Being an east coast man by birth and upbringing, I used to view the great city of Glasgow with more than a hint of suspicion.
Most Scots have a favourite when it comes to the country’s big two.
My own views of Glasgow were unfairly coloured by irregular visits to the National Stadium, supporting one of the country’s less successful football teams.
After enduring yet another defeat, often at the hands of a Glasgow club, I would head home blaming the city – rather than the abject performance of my team – for my disappointment.
Happily, I now live in Glasgow and take a slightly more adult approach when judging my surroundings.
There’s been an explosion of places to eat out in the city in the last decade – particularly in the west end.
Leading the charge is the Òran Mór, which opened its doors in 2004.
The beautiful converted church occupies a prominent site at the top of Byres Road, and is close to many of the area’s tourist attractions, such as the Botanic Gardens and Kelvingrove Museum.
I’m no stranger to the Òran Mór, having attended more than a few gigs at its downstairs music venue over the years. However I had never eaten in the restaurant, despite reading several encouraging reviews.
The main bar and restaurant area looks stunning. It has retained the church’s stained glass windows, and added some dark wooden panelling which is well in-keeping with the building.
I was visiting for lunch, accompanied by my Dad – an Edinburgh man who is still slightly shocked when shop staff in Glasgow make convers-ation with him.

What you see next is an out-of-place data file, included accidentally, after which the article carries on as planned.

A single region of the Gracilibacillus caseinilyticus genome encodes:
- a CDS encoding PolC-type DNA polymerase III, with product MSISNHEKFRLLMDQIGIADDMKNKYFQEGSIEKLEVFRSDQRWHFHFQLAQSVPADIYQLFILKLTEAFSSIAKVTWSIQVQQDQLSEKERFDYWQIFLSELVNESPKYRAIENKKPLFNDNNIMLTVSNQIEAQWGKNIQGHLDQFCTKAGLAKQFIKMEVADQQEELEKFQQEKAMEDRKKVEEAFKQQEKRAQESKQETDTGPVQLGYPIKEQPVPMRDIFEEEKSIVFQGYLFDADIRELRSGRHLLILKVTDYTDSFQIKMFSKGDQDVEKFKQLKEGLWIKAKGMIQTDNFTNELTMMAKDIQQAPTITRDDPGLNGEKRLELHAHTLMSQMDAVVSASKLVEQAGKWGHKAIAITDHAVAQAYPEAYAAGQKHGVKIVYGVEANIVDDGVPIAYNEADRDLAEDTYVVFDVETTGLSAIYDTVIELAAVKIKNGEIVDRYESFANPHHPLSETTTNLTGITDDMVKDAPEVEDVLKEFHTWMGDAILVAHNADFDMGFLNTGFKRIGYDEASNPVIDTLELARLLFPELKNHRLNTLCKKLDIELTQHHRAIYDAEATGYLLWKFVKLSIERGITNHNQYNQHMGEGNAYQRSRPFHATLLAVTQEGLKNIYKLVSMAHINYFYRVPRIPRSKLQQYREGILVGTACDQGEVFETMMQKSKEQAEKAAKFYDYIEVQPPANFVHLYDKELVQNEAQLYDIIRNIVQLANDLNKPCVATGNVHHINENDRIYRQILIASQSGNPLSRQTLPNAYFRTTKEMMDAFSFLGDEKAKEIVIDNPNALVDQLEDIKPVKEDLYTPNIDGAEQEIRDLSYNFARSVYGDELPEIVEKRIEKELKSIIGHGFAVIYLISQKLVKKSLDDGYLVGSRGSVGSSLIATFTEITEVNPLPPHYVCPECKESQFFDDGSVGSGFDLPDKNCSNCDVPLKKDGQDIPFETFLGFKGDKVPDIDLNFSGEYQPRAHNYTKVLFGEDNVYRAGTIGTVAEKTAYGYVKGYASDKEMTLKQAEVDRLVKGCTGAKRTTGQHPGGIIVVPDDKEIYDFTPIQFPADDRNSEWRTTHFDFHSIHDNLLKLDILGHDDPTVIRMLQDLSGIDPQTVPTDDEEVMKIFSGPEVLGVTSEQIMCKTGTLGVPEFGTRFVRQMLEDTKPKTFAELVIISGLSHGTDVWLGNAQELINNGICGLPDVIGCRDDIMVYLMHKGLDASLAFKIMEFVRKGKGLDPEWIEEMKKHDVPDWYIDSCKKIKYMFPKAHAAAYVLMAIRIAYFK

We took our seats in a comfortable booth, right underneath one of those striking stained glass windows.
We were impressed with the range of dishes on offer. I opted for pork loin, mainly as it was served with mashed potato infused with black pudding. It was a combination I couldn’t resist trying.
My dad opted for a burger, which he rated as “fantastic”. This was high praise indeed, as when it comes to food, he has high standards – or as my mother would suggest, he just likes to moan.
My own meal was excellent. The pork was well cooked and the mash was worth the price alone.
For a Tuesday lunch time, the bar was busy. The Òran Mór enjoys a stellar reputation, and after this meal, it’s not hard to see why.
This was a great lunch, and by no means an expensive one, compared to other restaurants in the vicinity.
We both agreed that we would have to return to sample the main evening menu.
It’s safe to say that the Òran Mór well worth a visit when you are next in Glasgow – even if you’re someone that prefers to cheer for Team Edinburgh.
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Weather for Falkirk
Saturday 18 May 2013
Temperature: 10 C to 15 C
Wind Speed: 21 mph
Wind direction: North
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Wind direction: East